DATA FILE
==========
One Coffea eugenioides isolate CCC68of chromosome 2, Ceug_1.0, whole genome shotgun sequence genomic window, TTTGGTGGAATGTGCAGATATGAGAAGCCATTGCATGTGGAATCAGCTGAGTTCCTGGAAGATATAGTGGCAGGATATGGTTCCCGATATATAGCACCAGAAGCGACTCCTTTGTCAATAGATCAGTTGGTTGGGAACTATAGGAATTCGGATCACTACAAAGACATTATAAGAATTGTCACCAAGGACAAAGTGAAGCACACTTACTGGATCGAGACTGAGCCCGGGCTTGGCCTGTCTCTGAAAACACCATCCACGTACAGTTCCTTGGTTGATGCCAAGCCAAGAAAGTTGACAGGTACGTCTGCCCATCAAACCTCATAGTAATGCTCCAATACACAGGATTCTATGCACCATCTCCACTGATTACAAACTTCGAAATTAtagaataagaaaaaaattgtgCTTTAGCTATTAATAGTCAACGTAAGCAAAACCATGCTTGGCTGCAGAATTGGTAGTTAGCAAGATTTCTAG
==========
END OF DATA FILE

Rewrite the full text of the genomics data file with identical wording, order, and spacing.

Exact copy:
One Coffea eugenioides isolate CCC68of chromosome 2, Ceug_1.0, whole genome shotgun sequence genomic window, TTTGGTGGAATGTGCAGATATGAGAAGCCATTGCATGTGGAATCAGCTGAGTTCCTGGAAGATATAGTGGCAGGATATGGTTCCCGATATATAGCACCAGAAGCGACTCCTTTGTCAATAGATCAGTTGGTTGGGAACTATAGGAATTCGGATCACTACAAAGACATTATAAGAATTGTCACCAAGGACAAAGTGAAGCACACTTACTGGATCGAGACTGAGCCCGGGCTTGGCCTGTCTCTGAAAACACCATCCACGTACAGTTCCTTGGTTGATGCCAAGCCAAGAAAGTTGACAGGTACGTCTGCCCATCAAACCTCATAGTAATGCTCCAATACACAGGATTCTATGCACCATCTCCACTGATTACAAACTTCGAAATTAtagaataagaaaaaaattgtgCTTTAGCTATTAATAGTCAACGTAAGCAAAACCATGCTTGGCTGCAGAATTGGTAGTTAGCAAGATTTCTAG